France will vote to elect a new president in April, and the jostling for position among potential candidates is well under way. The current president, Emmanuel Macron, has yet to declare his candidacy but is expected to run again. His second-round opponent from 2017, the far-right populist Marine Le Pen, has already launched her campaign. Alongside them on the ballot will be Anne Hidalgo, the Socialist candidate, Yannick Jadot, representing the Green movement, and a candidate from the centre-right, to be chosen by Les Républicains, on 4 December . The Republicans will choose between Eric Ciotti, a relative unknown, and Valérie Pécresse, having rejected Xavier Bertrand and Michel Barnier in the first round. The far-right TV pundit Éric Zemmour, who has no political party, has also put his hat in the ring.
How the process works
Would-be candidates have until 4 March to present the 500 signatures of elected officials supporting their run, which the law requires. Some of the politicians hoping to be candidates will by then have withdrawn from the field, but in 2017 11 candidates were on the official ballot.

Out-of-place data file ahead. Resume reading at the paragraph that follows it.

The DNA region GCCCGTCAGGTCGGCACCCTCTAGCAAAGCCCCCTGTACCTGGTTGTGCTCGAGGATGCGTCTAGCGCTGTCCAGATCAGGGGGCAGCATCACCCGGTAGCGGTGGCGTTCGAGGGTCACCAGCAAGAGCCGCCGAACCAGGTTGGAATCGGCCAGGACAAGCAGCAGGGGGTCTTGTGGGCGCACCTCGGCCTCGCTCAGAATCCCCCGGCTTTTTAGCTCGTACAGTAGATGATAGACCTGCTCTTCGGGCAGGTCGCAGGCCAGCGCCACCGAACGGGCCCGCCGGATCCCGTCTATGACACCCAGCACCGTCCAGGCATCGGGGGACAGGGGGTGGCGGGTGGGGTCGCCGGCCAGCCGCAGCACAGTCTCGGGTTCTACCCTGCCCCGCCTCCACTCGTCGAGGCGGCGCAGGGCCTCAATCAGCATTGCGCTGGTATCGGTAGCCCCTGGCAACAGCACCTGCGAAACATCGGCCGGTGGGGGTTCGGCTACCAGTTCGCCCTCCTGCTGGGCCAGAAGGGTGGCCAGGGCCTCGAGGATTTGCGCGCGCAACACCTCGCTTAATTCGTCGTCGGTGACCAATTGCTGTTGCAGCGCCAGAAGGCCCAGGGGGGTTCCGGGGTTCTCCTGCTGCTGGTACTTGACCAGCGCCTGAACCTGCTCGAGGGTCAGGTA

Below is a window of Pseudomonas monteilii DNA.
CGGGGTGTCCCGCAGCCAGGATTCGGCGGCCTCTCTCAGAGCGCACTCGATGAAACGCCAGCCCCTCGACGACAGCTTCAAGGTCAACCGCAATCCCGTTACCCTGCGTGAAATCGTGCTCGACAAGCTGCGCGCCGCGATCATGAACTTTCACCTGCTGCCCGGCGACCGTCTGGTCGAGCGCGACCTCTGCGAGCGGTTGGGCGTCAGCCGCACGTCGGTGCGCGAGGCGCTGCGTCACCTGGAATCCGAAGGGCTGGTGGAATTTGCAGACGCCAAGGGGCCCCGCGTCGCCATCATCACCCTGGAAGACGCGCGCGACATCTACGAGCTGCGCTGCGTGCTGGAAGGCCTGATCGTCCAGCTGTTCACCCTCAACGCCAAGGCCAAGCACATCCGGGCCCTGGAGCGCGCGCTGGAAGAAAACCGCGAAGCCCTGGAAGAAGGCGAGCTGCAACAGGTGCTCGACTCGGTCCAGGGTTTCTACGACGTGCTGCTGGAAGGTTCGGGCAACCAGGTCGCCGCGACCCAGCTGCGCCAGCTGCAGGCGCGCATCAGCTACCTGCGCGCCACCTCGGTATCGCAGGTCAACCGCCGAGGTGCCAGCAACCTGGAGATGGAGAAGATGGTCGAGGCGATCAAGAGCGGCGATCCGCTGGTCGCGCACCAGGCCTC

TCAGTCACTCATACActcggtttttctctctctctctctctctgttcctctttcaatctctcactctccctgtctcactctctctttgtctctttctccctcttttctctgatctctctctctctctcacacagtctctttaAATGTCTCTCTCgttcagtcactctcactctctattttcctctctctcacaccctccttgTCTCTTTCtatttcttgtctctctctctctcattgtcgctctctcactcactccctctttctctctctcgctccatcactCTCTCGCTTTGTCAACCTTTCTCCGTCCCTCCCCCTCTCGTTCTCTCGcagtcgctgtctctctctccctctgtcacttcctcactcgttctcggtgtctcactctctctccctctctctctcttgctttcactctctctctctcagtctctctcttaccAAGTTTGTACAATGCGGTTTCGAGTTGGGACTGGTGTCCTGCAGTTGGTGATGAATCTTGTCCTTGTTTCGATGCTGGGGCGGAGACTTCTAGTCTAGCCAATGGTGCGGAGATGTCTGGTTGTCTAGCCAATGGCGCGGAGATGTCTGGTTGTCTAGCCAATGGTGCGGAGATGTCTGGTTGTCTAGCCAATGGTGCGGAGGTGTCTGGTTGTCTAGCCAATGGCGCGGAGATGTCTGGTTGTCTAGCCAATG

A first round is to be held on 10 April, and in the likely event that no candidate receives a majority of the votes, a second round runoff will be held two weeks later, featuring the two leading candidates from the first round.
Polls have shown that the most likely candidates to enter the run-off are Macron and Le Pen, the leader of the far-right Rassemblement National (National Rally) party.
Who might stand, and how do the polls rate their chances?